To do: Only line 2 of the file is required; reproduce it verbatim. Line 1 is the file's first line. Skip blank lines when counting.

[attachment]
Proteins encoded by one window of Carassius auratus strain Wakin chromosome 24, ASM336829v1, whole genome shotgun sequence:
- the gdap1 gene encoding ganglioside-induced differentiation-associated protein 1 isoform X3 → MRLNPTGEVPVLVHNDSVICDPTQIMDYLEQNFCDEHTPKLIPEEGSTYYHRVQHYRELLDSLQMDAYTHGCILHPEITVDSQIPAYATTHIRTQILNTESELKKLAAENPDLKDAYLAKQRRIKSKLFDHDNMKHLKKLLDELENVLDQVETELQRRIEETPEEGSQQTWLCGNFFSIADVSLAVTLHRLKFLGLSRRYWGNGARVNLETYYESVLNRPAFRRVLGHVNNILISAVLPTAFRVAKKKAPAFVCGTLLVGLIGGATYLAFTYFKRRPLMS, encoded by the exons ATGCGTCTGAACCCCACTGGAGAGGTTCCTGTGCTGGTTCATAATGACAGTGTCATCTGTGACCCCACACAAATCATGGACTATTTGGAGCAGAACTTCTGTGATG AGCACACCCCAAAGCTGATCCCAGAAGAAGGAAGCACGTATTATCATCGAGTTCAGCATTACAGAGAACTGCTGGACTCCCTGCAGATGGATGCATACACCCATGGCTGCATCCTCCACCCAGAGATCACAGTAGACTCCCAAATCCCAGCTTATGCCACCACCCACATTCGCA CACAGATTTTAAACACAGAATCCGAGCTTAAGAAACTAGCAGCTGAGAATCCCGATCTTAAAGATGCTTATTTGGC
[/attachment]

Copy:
- the gdap1 gene encoding ganglioside-induced differentiation-associated protein 1 isoform X3 → MRLNPTGEVPVLVHNDSVICDPTQIMDYLEQNFCDEHTPKLIPEEGSTYYHRVQHYRELLDSLQMDAYTHGCILHPEITVDSQIPAYATTHIRTQILNTESELKKLAAENPDLKDAYLAKQRRIKSKLFDHDNMKHLKKLLDELENVLDQVETELQRRIEETPEEGSQQTWLCGNFFSIADVSLAVTLHRLKFLGLSRRYWGNGARVNLETYYESVLNRPAFRRVLGHVNNILISAVLPTAFRVAKKKAPAFVCGTLLVGLIGGATYLAFTYFKRRPLMS, encoded by the exons ATGCGTCTGAACCCCACTGGAGAGGTTCCTGTGCTGGTTCATAATGACAGTGTCATCTGTGACCCCACACAAATCATGGACTATTTGGAGCAGAACTTCTGTGATG AGCACACCCCAAAGCTGATCCCAGAAGAAGGAAGCACGTATTATCATCGAGTTCAGCATTACAGAGAACTGCTGGACTCCCTGCAGATGGATGCATACACCCATGGCTGCATCCTCCACCCAGAGATCACAGTAGACTCCCAAATCCCAGCTTATGCCACCACCCACATTCGCA CACAGATTTTAAACACAGAATCCGAGCTTAAGAAACTAGCAGCTGAGAATCCCGATCTTAAAGATGCTTATTTGGC